Below are some helpful consumer health resources selected by College of Dupage Library's Health Science Librarian. The College of DuPage and the C.O.D. Library do not create or control any of these resources, and they will not be held responsible for misuse of information or any adverse effects of recommendations stated in these resources. Health Information should always be discussed with your health care provider, who can interpret it for you and apply it to your individual case.
Locate journal articles, full-text book excerpts, brochures, pamphlets, and book reviews on your consumer health topic by searching C.O.D.'s article databases (online indexes that also contain certain full text materials). You must have a valid College of DuPage library card to access the electronic indexes and databases from off-campus.
C.O.D.'s Health Databases (click for an annotated list of databases and content)
Health-related materials are shelved in the "R" section of libraries that use the Library of Congress classification system. There are two locations for "print" or physical material
(videos or software) consumer health items in the C.O.D. Library: the reference collection and the general stacks.
1. Reference collection:
Reference materials are well indexed, organized, concise, and highly credible. They provide overviews, definitions, specific information or addresses. Types of reference books include: directories, dictionaries and encyclopedias, basic health books (describing diseases and conditions), and drug resources. Since you cannot normally take these materials home, remember that you will have to photocopy, or write down the information that you need. Below are some examples of the types of reference books found in the C.O.D. reference collection.
Some of these resources are designed for consumers (such as the Johns Hopkins or Mayo Clinic health books), some for health students and consumers (the Gale Encyclopedia series), and some for health professionals (Cecil or Harrison's), so the type and level of information differs to suit each audience. Some reference works are available in Spanish language versions.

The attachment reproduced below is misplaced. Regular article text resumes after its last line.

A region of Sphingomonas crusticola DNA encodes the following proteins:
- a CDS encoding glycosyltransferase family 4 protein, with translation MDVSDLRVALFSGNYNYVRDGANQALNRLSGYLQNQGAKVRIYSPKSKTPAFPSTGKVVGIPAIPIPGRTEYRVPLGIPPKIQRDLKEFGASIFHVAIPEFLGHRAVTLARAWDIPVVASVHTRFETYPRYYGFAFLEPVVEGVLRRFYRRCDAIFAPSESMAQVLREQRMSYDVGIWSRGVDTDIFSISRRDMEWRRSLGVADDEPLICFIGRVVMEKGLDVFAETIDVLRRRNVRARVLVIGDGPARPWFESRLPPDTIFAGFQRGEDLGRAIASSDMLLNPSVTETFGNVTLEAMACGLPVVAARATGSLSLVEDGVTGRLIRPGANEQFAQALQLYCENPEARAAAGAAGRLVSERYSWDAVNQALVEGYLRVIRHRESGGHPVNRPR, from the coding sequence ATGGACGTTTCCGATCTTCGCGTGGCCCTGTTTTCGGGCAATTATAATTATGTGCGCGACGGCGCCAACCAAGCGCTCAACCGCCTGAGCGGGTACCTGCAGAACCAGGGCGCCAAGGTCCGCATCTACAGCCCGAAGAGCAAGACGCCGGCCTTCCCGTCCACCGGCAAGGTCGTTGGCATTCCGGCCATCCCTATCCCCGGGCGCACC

Dictionaries & Encyclopedias
Basic Health Books
Syndromes & Rare Disorders/Diseases
The general collection (located on the upper floor of the C.O.D. Library) has a wide variety of resources (biographies, exercise videos, books and manuals, source books, and textbooks) in many different formats (books, videos, software). The best thing about the general collection is that you can check these items out and take them home!
To watch a brief video clip (approx. 3 1/2 minutes) highlighting the different kinds of materials available in the general collection, follow the link below (please note that originally the intended audience of this clip was library staff, so whenever you hear "clients" and "consumers" mentioned, I'm referring to YOU!):
3. Need help locating health and medical resources in your public or academic library?
Remember that many public libraries use the Dewey Decimal System of classification and that Academic Libraries, like C.O.D., use a combination of letters and numbers called the Library of Congress Classification system.
4. Locate and view useful health & wellness-related videos in the C.O.D. Library collection.
Video results are included in catalog search results. To limit your searches to specific video formats, utilize the limiting features found in the keyword search interface. Library reference staff are available (in-person, or via phone, email, and chat) to assist you locate video resources.
Click here to go to the Consumer Health Internet Sites page
What is health information literacy?
How does literacy level directly impact the health of individuals and annual health care expenditures?
Does the C.O.D. Library have resources for ESL students and individuals that read at lower levels?
How do health consumers search for and use consumer health information?--You'll be surprised!
How can I find and evaluate health information?
Does the C.O.D. Library offer a health and wellness incentive, TLC class on consumer health?
The Medical Library Association (MLA) defines health information literacy as:
"the set of abilities needed to: recognize a health information need; identify likely information sources and use them to retrieve relevant information; assess the quality of the information and its applicability to a specific situation; and analyze, understand, and use the information to make good health decisions."